There were mixed reactions from employees of Nokia when reports came out on Tuesday that the Finnish phone maker is selling the company to American firm Microsoft. However, in the case of the stock market, the reaction was negative, resulting to a 4.5 per cent decline in share prices of Microsoft.
While Microsoft shares were down to $31.68, Nokia shares increased to $5.63, up 44.36 per cent.
Pino tweeted that he has teary eyes upon hearing news of the sale of his company to Microsoft. John Kneeland added that regardless of the impact of the sell out on them, John Kneeland said it is an "extremely emotional time" for Nokia workers.
However, Phil Schwarzmann, sarcastically tweeted, "Well Microsoft, you just bought the coolest fu***ng brand to ever exist. I don't blame you."
Outside Nokia employees, other techies commented on the $7-billion sale.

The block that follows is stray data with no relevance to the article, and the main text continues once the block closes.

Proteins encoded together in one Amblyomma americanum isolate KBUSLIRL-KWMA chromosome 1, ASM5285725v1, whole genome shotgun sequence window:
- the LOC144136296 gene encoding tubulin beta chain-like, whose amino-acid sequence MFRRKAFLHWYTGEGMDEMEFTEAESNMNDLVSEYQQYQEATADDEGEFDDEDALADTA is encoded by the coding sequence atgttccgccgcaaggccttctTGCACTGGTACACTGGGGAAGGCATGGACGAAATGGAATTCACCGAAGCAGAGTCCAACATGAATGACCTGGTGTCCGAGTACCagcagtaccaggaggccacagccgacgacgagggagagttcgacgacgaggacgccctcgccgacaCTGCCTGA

Elana Zak said the sale marks the end of an era, while Social Reader found the price tag "peanuts" compared to Nokia's history.
One Twitter member recalled bugging his parents for a specific Nokia phone in this tweet.
Nic Fildes, who appears to be familiar with the details of the sale, tweeted that the Nokia board and committees met over 50 times in 2013 to discuss the sale to Microsoft. "This wasn't a decision taken lightly," he wrote.
In tweets posted two weeks earlier, four Twitter members tied the sale to the planned sale of another mobile phone company that once also was number one like Nokia.
Commenting on the sale, Business Insider said that the optimism created by the news last week that Microsoft CEO Steve Balmer was dashed with this development. Rather than create a simpler company, Microsoft "seems poised to become an even bigger, more complicated company with more money-losing consumer business."
It pointed out that Xbox is hardly making money, Windows Phone is losing money as does Bing and consumer PCs are losing to tablets.
While Business Insider acknowledges that the Nokia deal is not terrible, it nevertheless "is a reminder that just became Balmer is leaving, it doesn't mean anything is necessarily going to change at Microsoft."
Microsoft, in its conference call to investors on Tuesday morning, said success in phone is important to success in tablets and will help PCs as well, whose sales are plummeting.
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